Summer has slipped away and I will miss its caressing warmth. I don’t even mind the muggy sticky humidity that hangs over the coast like a blanket during the steamy months of July and August. Ultimately, like the tide, the season will officially change when the sun crosses the celestial equator at about 4:20 Wednesday morning in what is known as the autumn equinox.
I will have no choice but to accept this climatic transformation.
Early September has already ushered in milder weather as the cool fronts begin to drift across the country. This time of year, these pushes of northern air are usually escorted by a variety of migrating birds and butterflies fleeing south to warmer latitudes.
The movement of these animals is triggered, instinctually, by air temperature and shorter periods of day light. The day of balance is upon us, equal day and equal night, the symmetry of the autumn equinox. For those observant enough, a messenger has for weeks been spreading the word of its impending arrival.
Along the coastal plain of North Carolina, anyone out for a walk will notice one of the first signs of the approaching autumn skipping just past their noses. At first, a sighting here and there, then a trickle of brilliant yellow streaks floating through the air, followed by a steady stream of fluttering lemon yellow butterflies. The cloudless sulphur butterfly has arrived and it has relaxed my grip on summer.
The dazzling and showy color of the cloudless sulphur is reflected in the insect’s scientific name, Phoebis sennae. Phoebis is derived from Pheobe, the Titan goddess of Greek mythology, who was known for her radiance and brightness. Pheobe was also known for her prophecies. The arrival of the cloudless sulphur butterflies along the coast has long been an alarm clock, alerting the local fishermen to ready their gear as the waters will soon be thick with spot and mullet. Its common name, cloudless sulphur, represents its sulphur-colored wings that are clear and free of blemish.
Cloudless sulphur butterflies are wide ranging and are found from Argentina north into south Texas and across the Southeast. During summer, they stray into the Midwest and some will even reach Canada. In North Carolina, they have been documented in all 100 counties and are predominantly seen during the fall migration while limited numbers are seen in the spring.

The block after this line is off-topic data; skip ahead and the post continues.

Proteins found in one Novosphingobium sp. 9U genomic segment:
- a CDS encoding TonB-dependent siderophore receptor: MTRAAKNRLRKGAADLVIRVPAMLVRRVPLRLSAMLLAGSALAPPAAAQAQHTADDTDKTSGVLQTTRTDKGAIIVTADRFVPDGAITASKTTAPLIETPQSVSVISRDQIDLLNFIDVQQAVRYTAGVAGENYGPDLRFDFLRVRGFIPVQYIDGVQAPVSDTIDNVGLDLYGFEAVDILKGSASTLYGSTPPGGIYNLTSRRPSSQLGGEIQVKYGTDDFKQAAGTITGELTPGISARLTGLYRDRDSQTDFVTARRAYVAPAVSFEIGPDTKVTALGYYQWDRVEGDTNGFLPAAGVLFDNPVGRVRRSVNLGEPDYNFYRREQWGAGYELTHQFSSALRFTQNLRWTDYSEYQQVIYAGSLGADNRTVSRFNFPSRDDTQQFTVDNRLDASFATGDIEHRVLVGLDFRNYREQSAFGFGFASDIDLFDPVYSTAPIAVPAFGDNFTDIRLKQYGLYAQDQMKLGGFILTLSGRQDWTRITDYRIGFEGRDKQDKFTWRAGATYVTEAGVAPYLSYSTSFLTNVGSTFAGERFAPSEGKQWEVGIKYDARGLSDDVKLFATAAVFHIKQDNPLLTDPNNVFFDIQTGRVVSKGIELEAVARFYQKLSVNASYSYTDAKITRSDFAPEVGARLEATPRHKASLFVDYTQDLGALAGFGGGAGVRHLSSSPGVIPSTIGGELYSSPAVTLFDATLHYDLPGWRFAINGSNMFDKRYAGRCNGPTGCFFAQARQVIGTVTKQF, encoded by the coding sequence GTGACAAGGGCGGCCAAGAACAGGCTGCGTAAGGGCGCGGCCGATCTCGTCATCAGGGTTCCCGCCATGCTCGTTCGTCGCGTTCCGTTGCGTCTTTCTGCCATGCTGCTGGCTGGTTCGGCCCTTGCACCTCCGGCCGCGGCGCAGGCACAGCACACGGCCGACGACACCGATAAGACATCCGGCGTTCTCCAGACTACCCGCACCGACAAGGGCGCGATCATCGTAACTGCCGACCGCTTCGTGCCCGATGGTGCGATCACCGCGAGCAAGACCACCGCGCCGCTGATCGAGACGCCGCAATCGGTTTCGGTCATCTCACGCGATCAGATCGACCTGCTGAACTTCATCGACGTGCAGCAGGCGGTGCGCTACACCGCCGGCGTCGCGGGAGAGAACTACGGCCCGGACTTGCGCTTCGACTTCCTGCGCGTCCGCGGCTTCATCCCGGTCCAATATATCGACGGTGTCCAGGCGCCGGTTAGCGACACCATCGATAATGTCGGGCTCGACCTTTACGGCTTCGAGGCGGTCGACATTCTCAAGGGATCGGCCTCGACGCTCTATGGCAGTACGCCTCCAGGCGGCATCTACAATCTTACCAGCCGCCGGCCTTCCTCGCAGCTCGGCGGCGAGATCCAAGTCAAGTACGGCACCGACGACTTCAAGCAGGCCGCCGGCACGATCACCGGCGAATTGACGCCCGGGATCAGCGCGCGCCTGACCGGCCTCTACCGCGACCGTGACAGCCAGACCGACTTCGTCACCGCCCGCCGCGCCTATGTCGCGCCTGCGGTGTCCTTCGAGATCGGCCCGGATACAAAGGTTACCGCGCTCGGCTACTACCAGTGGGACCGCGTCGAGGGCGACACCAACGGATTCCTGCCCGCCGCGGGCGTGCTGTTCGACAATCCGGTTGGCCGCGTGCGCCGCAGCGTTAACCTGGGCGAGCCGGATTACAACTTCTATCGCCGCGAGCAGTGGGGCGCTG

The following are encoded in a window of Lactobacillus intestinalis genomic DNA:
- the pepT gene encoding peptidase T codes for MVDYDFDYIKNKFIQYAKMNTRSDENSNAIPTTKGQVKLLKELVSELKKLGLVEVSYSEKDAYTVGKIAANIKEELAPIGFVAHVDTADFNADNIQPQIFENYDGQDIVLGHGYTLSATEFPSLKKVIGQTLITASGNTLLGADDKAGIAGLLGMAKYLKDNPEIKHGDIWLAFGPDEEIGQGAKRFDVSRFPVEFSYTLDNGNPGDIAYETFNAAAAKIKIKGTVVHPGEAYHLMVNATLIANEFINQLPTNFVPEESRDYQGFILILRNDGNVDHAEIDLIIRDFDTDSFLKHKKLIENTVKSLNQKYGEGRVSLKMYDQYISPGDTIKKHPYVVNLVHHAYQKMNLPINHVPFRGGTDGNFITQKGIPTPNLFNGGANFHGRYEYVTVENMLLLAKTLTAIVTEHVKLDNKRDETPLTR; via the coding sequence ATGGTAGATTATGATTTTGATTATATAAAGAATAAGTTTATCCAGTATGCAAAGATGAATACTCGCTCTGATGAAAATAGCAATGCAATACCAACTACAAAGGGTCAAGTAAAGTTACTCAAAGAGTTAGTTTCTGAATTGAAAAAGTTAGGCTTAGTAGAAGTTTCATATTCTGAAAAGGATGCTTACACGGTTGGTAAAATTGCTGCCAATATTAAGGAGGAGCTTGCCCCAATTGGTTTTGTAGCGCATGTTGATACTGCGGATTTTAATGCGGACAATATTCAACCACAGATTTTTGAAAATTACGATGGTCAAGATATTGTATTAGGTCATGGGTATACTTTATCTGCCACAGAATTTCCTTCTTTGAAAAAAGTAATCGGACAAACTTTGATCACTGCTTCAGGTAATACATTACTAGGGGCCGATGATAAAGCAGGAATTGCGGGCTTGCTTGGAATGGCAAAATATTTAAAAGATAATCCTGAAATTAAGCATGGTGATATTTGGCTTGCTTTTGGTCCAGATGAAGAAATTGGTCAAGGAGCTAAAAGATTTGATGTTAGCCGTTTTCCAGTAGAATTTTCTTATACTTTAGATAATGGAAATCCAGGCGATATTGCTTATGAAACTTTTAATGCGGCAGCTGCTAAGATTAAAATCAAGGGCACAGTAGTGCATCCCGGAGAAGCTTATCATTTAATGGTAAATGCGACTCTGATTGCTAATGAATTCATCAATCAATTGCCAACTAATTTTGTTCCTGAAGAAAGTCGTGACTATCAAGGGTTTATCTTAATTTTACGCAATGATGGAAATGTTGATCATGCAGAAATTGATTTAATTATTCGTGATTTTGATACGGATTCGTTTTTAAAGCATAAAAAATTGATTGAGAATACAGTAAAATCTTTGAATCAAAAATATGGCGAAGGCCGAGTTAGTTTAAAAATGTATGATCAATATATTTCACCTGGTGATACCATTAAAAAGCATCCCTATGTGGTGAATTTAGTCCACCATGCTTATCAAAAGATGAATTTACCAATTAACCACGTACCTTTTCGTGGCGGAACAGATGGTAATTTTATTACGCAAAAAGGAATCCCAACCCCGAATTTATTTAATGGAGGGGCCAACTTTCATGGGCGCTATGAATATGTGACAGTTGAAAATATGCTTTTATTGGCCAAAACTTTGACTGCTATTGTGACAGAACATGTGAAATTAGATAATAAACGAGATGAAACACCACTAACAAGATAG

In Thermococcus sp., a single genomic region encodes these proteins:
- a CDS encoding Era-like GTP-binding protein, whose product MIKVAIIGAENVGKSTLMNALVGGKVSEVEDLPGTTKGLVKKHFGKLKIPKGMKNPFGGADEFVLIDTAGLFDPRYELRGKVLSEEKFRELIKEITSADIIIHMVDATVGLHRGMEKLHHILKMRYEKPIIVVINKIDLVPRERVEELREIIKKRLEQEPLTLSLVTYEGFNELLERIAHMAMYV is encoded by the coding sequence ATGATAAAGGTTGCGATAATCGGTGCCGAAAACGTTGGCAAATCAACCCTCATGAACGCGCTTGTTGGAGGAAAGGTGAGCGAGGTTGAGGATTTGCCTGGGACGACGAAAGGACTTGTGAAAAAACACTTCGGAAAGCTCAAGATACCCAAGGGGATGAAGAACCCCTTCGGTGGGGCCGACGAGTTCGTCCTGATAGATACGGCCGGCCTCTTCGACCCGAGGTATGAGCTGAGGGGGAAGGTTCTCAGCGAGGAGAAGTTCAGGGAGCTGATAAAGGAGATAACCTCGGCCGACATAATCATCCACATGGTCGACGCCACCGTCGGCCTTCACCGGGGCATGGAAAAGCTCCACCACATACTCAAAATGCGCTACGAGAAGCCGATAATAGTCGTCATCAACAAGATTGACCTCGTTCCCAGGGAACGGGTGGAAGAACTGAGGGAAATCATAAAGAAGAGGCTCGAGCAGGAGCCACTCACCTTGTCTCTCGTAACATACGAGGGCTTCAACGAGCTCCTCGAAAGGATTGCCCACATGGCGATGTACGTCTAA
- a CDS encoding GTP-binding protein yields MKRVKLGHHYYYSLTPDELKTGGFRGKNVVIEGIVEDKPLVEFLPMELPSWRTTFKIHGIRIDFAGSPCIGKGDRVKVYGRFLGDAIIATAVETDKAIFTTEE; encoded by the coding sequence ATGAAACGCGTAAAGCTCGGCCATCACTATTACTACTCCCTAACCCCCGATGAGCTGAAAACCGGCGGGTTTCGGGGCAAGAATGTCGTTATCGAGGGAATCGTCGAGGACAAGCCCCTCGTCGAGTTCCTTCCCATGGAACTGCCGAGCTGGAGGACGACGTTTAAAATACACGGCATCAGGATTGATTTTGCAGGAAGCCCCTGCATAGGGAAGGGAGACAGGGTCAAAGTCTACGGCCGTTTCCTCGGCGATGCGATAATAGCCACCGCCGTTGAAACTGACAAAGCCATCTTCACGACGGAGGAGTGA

Their flight can seem erratic, but like a sail boat tacking against the wind, their zigzagging eventually leads them to their destination. During migration, however, their flight is more matter of fact with the males outpacing the females to wintering sites while covering close to 12 miles a day. The females will actually reduce their flight tempo while flying with the wind. It is thought that this conserves precious energy that will be needed later to produce and lay eggs.
A curious thing though, while most of the cloudless sulphur butterflies are heading south, racing ahead of the frigid future, a number of them, undaunted, are actually heading north. While the cloudless sulphur is more tolerant of the cold than most butterflies, this is a fool’s errand. Eventually, they will be caressed by the embrace of a powerful Arctic air mass that will greet them with the cold, cruel, kiss of death.
It is not fully understood why some take on this suicidal journey, but it may be a way for them to develop genetic changes that eventually allow them to survive in colder climates and extend their range.
As I watch from my porch in Emerald Isle, it is obvious that the sulphurs passing through are heading north. A few stop among the flowers to slurp up energizing nectar with their long proboscis. Out in a clearing, four cloudless sulphurs converge together and conduct a butterfly version of the chest bump in midair. They then swirl around chasing after each other while spiraling up into the air like a mini, yellow tornado. At tree-top level, they separate, flying down and away from each other in different directions showering the sky like Fourth of July fireworks — a butterfly scuffle triggered over the nectar rich flowers or males intent on finding a mate.
The numbers of cloudless sulphur butterflies will dwindle like the amount of daylight. Like the metamorphosis of a butterfly, the equinox dawns the transition into the migration of a new season.
What Is the Equinox?
The September equinox arrives on Sept. 23, at 4:21 a.m. when the sun crosses the celestial equator, an imaginary circle in the sky around the Earth directly above the terrestrial equator.
In the Northern Hemisphere, the sun crosses the equator from north to south, marking the beginning of autumn. The sun is rising later now, and nightfall comes sooner. This is our autumn equinox, when the days are getting shorter in the Northern Hemisphere. On Wednesday, at the equinox, day and night are about equal in length.
South of the equator, Wednesday marks the beginning of spring.
(This article is provided by Coastal Review Online, an online news service covering North Carolina’s coast. For more news, features, and information about the coast, go to www.coastalreview.org.)